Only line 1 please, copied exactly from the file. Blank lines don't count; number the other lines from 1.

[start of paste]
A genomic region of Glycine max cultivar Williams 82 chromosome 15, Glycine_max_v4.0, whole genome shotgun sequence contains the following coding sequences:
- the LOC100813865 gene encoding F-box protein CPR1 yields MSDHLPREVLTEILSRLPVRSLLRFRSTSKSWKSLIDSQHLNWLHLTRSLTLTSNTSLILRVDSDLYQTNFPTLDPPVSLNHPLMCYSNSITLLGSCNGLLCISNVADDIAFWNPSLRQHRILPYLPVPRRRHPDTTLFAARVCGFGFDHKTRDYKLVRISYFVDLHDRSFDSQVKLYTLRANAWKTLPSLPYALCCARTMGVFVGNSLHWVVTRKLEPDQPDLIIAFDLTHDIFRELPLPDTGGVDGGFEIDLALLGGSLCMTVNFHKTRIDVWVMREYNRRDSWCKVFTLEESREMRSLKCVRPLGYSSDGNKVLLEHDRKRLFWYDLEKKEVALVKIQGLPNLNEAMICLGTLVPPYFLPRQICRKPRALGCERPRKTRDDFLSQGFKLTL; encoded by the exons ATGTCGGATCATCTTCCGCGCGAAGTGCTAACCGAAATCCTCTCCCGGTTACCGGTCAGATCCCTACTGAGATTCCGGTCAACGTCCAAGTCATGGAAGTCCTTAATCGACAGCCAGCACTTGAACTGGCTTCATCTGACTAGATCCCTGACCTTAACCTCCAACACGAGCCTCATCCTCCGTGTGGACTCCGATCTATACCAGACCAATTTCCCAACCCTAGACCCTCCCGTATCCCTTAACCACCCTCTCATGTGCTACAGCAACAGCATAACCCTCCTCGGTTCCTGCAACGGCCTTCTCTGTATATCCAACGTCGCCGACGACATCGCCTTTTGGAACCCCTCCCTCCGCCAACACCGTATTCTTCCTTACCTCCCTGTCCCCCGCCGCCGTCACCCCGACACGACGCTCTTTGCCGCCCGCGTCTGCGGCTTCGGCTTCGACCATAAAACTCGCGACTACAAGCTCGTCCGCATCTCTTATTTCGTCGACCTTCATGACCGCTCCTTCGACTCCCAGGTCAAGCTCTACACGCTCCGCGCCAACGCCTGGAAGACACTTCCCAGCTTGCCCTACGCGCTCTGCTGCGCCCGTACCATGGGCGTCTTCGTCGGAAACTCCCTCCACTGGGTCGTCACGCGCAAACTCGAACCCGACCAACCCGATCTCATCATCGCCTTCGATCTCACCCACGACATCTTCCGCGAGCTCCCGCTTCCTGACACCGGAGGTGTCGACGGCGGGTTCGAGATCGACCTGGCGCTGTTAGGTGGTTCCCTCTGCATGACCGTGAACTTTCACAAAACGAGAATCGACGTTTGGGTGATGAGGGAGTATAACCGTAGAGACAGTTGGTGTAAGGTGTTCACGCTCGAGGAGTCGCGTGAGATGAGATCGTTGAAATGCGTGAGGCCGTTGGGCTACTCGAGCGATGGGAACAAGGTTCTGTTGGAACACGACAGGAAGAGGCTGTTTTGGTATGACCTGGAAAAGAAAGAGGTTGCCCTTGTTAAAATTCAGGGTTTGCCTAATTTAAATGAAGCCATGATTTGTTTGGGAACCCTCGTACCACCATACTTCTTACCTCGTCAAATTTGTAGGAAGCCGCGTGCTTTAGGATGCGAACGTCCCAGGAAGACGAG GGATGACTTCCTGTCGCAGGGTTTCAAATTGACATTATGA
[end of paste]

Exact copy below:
A genomic region of Glycine max cultivar Williams 82 chromosome 15, Glycine_max_v4.0, whole genome shotgun sequence contains the following coding sequences: